Ted Harada Interview Part 1: Stem Cells for ALS, More

Where do things stand with the FDA in terms of key issues such as compassionate use, fast track, and such? Are you communicating with the FDA? If so, how’s that going? Are they receptive? 

Ted: I have communicated with the FDA on numerous occasions. I had the chance to “testify” to them in 2013 where approximately 50 people from the ALS community had the opportunity to lay out their concerns to the FDA. It ranged from patients and caregivers to Neurologists and researchers and even one Bio-company CEO. I also went to training for what they term their Patient representative program. If the appropriate trial comes to review I will have the opportunity to provide the patient’s perspective on the clinical trial.
As far as their various programs I think they sound good, however from a patient perspective I do not see them as overly impactful. I want to be clear I do not want to place the entire onus on the FDA, they need partners from drug and bio industries, research institutions, etc. to participate in these programs. That being said I have heard over and over from patients and some Doctors that the application process for these programs can be cumbersome and time consuming.  A read one estimate that said that the paperwork for a Doctor and patient can take up to 100 hours to complete. For someone that has a terminal illness and most likely a brief lifespan remaining this in my opinion is unacceptable.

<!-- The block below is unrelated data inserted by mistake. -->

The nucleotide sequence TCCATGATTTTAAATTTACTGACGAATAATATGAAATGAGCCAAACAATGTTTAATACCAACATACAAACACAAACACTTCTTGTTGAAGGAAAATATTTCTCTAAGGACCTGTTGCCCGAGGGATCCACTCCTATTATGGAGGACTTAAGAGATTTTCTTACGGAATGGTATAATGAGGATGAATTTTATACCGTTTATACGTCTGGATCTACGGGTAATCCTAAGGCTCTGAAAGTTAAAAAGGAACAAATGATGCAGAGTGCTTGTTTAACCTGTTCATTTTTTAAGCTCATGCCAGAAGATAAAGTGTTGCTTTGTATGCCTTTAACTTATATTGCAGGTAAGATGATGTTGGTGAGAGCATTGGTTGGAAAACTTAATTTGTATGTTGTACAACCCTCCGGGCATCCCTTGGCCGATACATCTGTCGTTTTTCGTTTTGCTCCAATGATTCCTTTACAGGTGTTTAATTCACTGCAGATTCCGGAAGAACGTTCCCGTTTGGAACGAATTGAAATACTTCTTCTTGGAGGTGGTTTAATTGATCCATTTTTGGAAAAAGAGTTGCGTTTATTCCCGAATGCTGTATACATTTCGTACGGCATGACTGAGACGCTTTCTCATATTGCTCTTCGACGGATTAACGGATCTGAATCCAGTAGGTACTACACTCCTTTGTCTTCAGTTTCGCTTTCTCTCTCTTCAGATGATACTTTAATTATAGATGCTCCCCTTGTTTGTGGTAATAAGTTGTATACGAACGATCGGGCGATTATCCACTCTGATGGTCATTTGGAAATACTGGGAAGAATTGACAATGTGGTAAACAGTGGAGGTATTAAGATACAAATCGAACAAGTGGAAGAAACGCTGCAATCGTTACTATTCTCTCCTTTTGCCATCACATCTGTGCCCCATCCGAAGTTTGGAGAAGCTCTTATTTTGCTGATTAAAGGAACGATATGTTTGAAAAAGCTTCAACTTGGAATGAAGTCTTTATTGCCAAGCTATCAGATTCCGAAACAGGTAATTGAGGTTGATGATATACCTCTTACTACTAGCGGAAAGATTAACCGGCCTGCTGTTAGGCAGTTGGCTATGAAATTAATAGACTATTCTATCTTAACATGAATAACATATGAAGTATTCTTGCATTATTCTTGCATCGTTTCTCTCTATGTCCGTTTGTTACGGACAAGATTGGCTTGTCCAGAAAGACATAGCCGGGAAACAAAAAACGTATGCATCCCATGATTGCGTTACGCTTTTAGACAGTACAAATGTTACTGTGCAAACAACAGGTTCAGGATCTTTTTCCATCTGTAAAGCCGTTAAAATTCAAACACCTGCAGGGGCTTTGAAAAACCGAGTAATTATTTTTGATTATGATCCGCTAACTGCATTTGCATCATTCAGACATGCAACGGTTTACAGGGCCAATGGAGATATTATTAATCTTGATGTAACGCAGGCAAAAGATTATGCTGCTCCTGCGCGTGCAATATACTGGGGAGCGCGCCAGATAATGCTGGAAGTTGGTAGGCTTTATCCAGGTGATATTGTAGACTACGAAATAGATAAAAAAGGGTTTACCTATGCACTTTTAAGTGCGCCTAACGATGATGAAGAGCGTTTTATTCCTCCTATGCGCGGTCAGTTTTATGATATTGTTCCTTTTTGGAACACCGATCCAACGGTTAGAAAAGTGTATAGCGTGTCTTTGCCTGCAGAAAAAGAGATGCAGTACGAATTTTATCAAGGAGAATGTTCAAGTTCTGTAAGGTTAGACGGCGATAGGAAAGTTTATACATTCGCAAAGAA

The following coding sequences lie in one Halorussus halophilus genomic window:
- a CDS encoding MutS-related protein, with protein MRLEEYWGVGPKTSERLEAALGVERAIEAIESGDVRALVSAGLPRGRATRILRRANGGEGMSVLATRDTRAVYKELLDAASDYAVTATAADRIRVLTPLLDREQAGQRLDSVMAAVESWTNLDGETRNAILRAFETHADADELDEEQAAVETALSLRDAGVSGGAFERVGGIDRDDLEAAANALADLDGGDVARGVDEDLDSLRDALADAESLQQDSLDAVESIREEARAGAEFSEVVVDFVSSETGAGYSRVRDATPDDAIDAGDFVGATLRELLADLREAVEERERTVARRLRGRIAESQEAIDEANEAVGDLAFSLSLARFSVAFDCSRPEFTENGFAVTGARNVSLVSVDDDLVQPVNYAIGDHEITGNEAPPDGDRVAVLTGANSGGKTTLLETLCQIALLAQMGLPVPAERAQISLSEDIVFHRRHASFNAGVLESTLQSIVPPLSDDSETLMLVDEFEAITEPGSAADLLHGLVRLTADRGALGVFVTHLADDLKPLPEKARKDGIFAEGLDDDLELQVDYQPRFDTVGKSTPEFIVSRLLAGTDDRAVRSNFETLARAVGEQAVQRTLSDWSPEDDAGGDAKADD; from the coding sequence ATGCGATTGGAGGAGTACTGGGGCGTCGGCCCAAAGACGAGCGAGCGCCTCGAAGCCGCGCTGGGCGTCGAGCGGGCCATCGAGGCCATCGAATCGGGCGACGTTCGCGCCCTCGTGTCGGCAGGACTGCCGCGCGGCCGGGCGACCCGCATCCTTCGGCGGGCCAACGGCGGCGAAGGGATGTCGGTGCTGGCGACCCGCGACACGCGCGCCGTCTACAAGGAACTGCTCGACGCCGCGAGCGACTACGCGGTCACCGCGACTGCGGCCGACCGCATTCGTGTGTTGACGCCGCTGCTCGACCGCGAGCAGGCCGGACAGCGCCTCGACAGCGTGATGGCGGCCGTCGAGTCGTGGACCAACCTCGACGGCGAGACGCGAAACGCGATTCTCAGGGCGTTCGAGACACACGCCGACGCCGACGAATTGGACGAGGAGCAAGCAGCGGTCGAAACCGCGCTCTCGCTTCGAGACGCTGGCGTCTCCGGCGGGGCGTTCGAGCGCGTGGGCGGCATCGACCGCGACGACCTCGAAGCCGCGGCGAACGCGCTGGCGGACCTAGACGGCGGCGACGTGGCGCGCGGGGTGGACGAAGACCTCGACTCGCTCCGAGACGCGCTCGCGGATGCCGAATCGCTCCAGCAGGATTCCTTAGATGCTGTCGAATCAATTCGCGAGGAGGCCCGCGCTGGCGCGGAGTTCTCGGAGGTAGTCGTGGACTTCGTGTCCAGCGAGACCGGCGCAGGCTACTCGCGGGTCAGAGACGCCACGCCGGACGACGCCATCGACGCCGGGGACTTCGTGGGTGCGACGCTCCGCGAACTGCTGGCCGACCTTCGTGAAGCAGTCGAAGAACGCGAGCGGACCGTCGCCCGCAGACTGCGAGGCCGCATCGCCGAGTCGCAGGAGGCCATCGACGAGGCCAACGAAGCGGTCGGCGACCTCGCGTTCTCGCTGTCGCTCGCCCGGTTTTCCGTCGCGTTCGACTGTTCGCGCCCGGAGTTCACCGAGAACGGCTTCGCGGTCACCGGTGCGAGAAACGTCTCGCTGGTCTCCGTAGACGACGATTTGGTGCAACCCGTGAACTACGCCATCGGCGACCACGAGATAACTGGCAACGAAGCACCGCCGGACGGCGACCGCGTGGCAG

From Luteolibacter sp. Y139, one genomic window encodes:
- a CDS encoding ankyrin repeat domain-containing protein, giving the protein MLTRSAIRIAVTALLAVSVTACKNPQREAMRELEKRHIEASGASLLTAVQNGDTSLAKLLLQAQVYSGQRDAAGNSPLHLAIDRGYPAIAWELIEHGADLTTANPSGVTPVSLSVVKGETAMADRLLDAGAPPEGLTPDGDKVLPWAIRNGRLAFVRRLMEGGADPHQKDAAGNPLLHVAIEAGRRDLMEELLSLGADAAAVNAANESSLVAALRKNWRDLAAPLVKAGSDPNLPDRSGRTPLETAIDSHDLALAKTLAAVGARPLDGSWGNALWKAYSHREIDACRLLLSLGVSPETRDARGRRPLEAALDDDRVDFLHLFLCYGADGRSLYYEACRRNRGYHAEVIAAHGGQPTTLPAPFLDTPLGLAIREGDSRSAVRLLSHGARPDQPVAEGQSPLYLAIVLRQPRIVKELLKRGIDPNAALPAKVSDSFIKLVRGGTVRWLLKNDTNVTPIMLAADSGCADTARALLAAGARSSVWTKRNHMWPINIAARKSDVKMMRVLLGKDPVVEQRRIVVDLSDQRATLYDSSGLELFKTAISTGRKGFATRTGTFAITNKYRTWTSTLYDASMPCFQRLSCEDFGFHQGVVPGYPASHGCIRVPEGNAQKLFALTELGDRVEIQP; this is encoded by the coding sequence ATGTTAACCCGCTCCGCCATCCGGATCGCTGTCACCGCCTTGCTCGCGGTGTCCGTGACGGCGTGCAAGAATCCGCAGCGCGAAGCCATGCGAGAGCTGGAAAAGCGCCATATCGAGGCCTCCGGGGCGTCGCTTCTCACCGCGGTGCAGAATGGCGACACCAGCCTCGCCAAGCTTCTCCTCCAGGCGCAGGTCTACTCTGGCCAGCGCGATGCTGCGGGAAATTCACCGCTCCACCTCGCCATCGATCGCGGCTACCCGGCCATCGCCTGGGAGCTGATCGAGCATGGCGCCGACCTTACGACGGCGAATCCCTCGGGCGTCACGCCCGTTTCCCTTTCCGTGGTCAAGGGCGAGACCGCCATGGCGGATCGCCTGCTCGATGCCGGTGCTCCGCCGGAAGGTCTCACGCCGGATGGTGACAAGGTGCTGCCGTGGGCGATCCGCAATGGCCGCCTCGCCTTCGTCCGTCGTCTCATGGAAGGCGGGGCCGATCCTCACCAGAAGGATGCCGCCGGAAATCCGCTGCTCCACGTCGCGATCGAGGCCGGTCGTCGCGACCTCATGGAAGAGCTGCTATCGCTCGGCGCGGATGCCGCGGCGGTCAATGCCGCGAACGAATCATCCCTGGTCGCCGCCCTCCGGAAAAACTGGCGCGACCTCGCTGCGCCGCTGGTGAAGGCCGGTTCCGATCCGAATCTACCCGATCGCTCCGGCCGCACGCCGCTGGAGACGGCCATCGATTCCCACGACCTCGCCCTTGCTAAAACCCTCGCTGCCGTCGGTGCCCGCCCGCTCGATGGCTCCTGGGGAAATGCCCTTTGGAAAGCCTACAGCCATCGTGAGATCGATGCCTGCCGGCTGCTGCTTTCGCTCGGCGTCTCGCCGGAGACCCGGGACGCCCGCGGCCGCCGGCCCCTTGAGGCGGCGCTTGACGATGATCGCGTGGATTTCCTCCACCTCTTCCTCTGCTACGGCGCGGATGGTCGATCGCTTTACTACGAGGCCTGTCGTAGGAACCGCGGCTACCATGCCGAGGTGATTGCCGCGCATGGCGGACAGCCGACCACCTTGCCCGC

As far as are they receptive?  Well they say many of the right things and I have even heard  from Doctors in the trial I am in at Emory University that after  the ALS testimony have been trying to be more cooperative and have slightly reduced wait times for approvals.  This is great however what I really want to see is changes in the process.  Dr. Margret Hamburg, FDA commissioner, herself admitted to Congress that the FDA is utilizing 20th century regulatory processes for 21st century medicine.  I think this is especially true with stem cells.  I think it is great that they recognized they have “a problem” I would like to understand what actions they are taking to correct that and get their regulations caught up to the speed of medicine and science.